This feels like a tragedy. Sure, a first world tragedy, but nonetheless. I find myself resisting the urge to hatch a plan of how to reach Taylor Swift and tell her that the success of these ultrapop songs is fool’s gold. I hear you can sometimes catch her going to get coffee from her suite in Nashville when she’s in town. On second thought, this feels like a plan of how to get tazed.
Whether it was from gross overconfidence, serious self-doubt, or bad counsel from her confidants, Taylor Swift fell during her Red album project like the neckline on her People’s Choice Awards dress (I’m told “falling neckline” is how that style is described). But how is she supposed to realize this? She’s surrounded by #1 hits and overwhelming financial success. Look, I’m no prude. However that dress was wickedly symbolic.
In an interview on 60 Minutes last year, Taylor Swift said, “I definitely think about a million people when I’m getting dressed in the morning”¦It would be really easy to say, ‘I’m 21 now, I do what I want, you raise your kids.’ But that’s not the truth of it. The truth of it is that every singer out there with songs on the radio is raising the next generation.”
But when she got dressed for the People’s Choice Awards, Taylor Swift only thought about one person. And are we surprised with all of this loss of self identity that Taylor Swift bombed her New Year’s performance, reversing years of work to erase her pitchy past? Or that all of a sudden and out of character Taylor Swift starts hop scotching from one torrid love affair to another, not just making surface scratches to her grounded, good girl luster, but removing large chunks? The question is not if Taylor’s now old enough to dress more scantily or to be more promiscuous. The question is does she want to continue to be perceived as a role model or not?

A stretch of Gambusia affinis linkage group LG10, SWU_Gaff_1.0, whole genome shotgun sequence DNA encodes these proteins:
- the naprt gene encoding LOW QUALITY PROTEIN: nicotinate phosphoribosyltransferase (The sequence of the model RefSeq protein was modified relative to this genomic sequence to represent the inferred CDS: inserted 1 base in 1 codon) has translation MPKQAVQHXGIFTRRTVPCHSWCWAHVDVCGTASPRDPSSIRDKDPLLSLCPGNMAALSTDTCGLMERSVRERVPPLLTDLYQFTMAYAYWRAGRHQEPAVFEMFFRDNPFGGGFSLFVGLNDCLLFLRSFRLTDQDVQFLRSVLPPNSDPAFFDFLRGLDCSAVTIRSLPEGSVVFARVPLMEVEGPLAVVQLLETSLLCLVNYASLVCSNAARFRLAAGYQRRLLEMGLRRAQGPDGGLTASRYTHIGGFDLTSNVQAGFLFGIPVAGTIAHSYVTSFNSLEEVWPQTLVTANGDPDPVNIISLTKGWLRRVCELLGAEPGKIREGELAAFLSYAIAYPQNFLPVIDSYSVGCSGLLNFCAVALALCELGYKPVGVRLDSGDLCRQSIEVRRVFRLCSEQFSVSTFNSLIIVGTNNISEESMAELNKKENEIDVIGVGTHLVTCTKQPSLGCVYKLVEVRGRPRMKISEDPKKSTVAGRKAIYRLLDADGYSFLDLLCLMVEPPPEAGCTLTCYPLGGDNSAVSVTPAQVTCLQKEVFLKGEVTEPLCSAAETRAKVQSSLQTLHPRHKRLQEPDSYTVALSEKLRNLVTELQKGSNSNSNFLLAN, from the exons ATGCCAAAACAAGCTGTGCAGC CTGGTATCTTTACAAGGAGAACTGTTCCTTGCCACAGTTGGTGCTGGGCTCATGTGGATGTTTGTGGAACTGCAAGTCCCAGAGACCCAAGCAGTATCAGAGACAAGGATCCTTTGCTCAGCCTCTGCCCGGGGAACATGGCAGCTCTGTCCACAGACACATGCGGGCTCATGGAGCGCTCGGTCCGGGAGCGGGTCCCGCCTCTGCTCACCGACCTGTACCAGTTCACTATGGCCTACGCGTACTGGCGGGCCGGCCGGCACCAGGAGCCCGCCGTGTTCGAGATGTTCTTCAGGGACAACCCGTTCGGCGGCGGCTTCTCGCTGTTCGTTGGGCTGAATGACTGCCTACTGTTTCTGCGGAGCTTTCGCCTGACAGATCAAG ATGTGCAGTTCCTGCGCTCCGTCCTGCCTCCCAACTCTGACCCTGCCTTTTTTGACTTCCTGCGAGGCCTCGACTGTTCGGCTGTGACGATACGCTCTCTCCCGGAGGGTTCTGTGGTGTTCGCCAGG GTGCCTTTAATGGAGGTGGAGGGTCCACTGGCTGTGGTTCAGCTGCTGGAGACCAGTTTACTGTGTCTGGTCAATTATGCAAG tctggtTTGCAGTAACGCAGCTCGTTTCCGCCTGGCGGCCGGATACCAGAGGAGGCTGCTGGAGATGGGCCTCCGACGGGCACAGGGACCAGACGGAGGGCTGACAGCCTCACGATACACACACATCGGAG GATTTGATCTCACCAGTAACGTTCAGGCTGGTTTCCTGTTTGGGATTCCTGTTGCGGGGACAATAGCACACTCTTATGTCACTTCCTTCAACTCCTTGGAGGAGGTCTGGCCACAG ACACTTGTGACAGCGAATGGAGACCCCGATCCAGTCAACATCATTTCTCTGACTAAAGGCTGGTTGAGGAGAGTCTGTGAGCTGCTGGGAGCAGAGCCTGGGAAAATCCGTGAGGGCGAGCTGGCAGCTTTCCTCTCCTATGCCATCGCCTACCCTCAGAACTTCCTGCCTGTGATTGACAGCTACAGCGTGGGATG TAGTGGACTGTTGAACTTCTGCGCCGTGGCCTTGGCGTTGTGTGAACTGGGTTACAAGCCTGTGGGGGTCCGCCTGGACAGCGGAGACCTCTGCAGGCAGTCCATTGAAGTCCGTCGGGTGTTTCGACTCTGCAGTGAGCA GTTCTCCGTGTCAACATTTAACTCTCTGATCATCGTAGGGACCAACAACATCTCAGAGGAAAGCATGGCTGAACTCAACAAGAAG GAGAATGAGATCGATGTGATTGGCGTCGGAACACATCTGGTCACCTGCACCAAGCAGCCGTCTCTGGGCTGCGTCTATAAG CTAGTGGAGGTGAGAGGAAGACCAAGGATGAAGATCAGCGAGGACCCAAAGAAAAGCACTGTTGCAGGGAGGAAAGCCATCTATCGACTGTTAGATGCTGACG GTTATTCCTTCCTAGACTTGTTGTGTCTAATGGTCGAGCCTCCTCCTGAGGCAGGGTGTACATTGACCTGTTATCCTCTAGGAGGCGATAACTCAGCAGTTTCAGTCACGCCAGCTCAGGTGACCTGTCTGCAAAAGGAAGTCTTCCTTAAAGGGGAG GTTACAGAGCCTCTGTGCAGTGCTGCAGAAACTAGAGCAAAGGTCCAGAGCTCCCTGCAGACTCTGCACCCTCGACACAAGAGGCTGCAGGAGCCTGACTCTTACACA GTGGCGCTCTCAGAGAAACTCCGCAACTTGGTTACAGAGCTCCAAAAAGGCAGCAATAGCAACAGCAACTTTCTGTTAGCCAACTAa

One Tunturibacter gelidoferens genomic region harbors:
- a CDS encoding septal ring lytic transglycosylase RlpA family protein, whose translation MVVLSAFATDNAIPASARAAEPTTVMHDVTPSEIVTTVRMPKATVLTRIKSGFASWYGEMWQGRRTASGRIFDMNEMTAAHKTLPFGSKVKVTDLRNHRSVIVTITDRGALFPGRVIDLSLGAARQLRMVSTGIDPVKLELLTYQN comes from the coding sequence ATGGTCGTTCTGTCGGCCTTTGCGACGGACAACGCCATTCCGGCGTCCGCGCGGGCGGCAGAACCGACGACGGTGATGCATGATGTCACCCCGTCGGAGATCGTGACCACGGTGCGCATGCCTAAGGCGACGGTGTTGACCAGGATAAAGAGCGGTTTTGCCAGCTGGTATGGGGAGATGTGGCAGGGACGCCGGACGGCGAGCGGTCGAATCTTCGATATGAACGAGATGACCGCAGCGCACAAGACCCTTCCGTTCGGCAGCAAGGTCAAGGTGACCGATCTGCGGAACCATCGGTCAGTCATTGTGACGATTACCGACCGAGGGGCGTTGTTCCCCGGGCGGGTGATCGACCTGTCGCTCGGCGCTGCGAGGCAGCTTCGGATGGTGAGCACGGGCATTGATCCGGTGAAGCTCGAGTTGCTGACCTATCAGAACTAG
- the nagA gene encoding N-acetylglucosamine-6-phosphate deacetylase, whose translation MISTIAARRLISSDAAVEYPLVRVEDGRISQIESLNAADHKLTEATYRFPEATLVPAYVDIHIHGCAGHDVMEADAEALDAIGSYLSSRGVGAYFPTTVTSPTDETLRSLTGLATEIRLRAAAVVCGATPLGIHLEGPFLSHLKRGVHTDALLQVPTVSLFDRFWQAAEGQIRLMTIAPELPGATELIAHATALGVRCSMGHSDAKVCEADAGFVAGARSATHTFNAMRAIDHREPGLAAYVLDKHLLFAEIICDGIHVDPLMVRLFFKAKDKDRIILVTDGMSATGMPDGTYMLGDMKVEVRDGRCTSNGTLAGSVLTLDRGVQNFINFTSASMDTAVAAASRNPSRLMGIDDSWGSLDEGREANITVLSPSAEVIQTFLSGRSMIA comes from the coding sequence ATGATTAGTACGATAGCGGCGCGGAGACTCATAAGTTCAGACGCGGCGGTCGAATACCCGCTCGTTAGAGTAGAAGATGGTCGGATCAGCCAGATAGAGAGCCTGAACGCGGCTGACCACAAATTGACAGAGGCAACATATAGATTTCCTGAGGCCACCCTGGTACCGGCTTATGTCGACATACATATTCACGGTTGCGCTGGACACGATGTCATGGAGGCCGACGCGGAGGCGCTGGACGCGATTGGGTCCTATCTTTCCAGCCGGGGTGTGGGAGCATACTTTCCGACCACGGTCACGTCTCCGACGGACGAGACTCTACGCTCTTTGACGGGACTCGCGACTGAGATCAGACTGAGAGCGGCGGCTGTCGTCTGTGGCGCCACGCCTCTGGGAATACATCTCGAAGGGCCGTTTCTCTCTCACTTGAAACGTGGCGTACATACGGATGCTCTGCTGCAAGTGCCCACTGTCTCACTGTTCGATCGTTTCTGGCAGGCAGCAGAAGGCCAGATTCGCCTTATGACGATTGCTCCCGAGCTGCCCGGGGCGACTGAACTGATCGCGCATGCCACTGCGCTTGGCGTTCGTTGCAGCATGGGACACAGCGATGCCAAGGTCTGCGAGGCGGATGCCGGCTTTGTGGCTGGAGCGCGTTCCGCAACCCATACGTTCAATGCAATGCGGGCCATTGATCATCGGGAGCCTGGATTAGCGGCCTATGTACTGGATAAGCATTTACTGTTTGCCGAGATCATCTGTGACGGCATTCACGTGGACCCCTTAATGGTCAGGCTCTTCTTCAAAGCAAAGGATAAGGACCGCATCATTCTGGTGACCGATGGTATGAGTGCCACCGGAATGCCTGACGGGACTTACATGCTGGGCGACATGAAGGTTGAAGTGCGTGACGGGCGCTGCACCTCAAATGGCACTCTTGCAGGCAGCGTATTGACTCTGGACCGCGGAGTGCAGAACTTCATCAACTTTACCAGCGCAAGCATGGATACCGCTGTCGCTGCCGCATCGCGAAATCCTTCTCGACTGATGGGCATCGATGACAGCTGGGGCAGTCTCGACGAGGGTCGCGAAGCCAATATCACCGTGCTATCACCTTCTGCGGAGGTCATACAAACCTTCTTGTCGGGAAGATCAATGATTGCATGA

I don’t give a shit how many people Taylor Swift dates, who they are, or how long she’s with them. It’s none of our damn business, and if you think that Taylor’s dating practices are any different than most 23-year-old young women, you’re a fool. Yes, the stock of men she gets to choose from gives new meaning to the term “the world is your oyster.” But possessed with the same opportunities, we would all take them, and make similar, shallow mistakes. That’s not the point here.
The point is Taylor Swift is exhibiting all the classic signs of losing herself, and through that, America is losing one of its most important role models. And if being a role model is the metric that allows us to overlook some of the otherwise compromising elements of her music, we’re losing one of America’s greatest musical performers too. America has never had a positive pop role model like Taylor Swift. And America has never needed a positive female role model more than now.
Taylor Swift taught millions of little girls that you can be exceptional even when you’re average, and that you achieve this by being yourself. This is the lesson that hangs in the balance.
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UPDATE (8-25-13): At tonight’s MTV VMA Awards, Taylor Swift was possibly caught mouthing, “Shut The Fuck Up” in response to boy band One Direction thanking the Brooklyn crowd. Taylor Swift once dated One Direction’s Harry Styles. Below is a GIF of the incident, and a video of the incident in context.
In fairness, some are also alleging that Taylor is actually saying, “Sorry for my arm,” or “Sorry, that’s my arm,” as she pulls her arm out from behind pop star Selena Gomez.